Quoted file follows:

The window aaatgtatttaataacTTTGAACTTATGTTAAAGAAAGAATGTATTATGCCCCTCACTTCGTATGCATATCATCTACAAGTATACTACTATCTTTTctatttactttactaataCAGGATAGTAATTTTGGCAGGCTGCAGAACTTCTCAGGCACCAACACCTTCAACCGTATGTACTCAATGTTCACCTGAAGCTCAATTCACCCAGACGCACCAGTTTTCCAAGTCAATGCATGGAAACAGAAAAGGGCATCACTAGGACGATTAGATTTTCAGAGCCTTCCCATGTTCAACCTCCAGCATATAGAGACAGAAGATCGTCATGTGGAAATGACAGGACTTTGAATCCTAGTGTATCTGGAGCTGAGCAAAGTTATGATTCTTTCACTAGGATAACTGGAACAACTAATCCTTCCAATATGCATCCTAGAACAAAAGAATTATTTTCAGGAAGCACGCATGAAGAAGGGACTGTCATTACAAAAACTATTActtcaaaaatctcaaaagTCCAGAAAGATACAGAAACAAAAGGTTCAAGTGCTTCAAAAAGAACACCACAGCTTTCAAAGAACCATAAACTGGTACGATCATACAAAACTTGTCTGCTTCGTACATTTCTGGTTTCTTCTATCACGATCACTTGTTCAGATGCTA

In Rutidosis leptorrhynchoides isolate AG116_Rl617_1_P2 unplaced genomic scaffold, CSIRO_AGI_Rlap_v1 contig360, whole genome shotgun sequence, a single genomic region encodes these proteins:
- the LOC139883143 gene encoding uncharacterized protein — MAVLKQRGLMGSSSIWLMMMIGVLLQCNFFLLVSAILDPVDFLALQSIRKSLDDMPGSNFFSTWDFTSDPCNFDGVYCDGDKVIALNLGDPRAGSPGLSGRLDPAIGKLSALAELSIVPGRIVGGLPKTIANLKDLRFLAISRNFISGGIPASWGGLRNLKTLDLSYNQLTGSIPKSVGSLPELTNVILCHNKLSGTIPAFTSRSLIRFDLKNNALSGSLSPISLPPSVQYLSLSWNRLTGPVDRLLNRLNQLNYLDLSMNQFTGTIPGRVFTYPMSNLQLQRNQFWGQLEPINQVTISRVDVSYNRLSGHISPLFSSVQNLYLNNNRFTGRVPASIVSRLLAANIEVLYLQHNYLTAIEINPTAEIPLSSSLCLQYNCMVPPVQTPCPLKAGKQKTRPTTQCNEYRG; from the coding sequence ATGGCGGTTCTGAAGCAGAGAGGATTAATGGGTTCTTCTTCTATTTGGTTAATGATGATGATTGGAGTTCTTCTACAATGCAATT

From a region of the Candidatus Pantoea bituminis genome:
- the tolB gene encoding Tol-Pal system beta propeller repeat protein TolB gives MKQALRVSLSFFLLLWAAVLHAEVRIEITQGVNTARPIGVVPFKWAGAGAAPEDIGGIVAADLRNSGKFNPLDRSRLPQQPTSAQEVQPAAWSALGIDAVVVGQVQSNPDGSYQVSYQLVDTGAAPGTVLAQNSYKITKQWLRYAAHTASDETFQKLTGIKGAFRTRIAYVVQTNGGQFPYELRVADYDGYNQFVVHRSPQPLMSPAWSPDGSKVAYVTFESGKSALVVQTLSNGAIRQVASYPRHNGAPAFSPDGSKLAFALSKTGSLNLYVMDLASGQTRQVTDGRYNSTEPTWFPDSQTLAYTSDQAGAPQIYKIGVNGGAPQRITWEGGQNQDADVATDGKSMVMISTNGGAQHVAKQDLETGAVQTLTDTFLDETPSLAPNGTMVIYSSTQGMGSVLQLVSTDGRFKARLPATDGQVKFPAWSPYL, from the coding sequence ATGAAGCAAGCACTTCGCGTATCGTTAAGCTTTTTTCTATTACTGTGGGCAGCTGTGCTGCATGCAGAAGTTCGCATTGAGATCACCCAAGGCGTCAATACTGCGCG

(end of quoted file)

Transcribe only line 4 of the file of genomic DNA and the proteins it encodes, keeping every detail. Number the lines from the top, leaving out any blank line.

From a region of the Candidatus Pantoea bituminis genome: